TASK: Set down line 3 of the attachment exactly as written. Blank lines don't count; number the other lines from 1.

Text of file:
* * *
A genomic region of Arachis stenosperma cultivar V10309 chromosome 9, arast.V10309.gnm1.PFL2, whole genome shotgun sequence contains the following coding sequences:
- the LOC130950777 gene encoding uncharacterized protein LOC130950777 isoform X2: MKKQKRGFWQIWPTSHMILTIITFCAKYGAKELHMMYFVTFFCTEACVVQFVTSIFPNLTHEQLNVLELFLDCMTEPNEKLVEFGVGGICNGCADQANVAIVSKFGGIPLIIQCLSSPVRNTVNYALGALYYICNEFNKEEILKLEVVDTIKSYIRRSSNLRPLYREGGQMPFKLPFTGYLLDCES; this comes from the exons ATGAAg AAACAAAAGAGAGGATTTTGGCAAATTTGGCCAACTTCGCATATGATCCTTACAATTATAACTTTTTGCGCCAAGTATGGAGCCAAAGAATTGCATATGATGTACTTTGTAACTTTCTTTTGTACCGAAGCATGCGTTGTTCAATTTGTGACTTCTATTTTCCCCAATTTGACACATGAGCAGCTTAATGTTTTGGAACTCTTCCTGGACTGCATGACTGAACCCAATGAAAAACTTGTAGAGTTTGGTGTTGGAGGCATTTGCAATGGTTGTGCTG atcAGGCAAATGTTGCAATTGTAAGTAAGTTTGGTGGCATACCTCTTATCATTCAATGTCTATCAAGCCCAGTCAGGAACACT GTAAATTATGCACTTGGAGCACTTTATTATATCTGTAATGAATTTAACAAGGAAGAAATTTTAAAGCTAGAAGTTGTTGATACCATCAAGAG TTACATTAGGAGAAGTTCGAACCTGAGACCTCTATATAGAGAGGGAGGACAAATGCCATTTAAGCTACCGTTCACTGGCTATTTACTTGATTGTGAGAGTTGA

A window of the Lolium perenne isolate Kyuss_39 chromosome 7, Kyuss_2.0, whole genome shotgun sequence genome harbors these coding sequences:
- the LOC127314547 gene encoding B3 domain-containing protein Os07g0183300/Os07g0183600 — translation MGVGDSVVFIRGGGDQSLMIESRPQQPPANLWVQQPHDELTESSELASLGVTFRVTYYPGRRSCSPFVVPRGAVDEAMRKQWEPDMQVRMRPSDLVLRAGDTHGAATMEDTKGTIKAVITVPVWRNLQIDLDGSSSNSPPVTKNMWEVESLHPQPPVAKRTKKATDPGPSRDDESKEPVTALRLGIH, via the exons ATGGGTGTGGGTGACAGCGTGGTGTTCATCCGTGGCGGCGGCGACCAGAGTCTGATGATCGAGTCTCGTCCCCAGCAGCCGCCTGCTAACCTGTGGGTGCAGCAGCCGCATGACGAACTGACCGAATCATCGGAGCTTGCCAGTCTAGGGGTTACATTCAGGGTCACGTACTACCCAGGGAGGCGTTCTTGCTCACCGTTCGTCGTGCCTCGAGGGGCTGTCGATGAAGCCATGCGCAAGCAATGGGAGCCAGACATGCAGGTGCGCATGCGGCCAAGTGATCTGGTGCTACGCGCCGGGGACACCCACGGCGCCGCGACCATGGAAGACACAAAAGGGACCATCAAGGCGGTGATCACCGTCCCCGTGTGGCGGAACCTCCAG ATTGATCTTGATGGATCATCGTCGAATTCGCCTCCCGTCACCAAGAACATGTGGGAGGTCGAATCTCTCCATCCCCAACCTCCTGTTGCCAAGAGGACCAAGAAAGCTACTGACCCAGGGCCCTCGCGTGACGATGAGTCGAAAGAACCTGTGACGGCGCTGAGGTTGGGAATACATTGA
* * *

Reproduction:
A window of the Lolium perenne isolate Kyuss_39 chromosome 7, Kyuss_2.0, whole genome shotgun sequence genome harbors these coding sequences: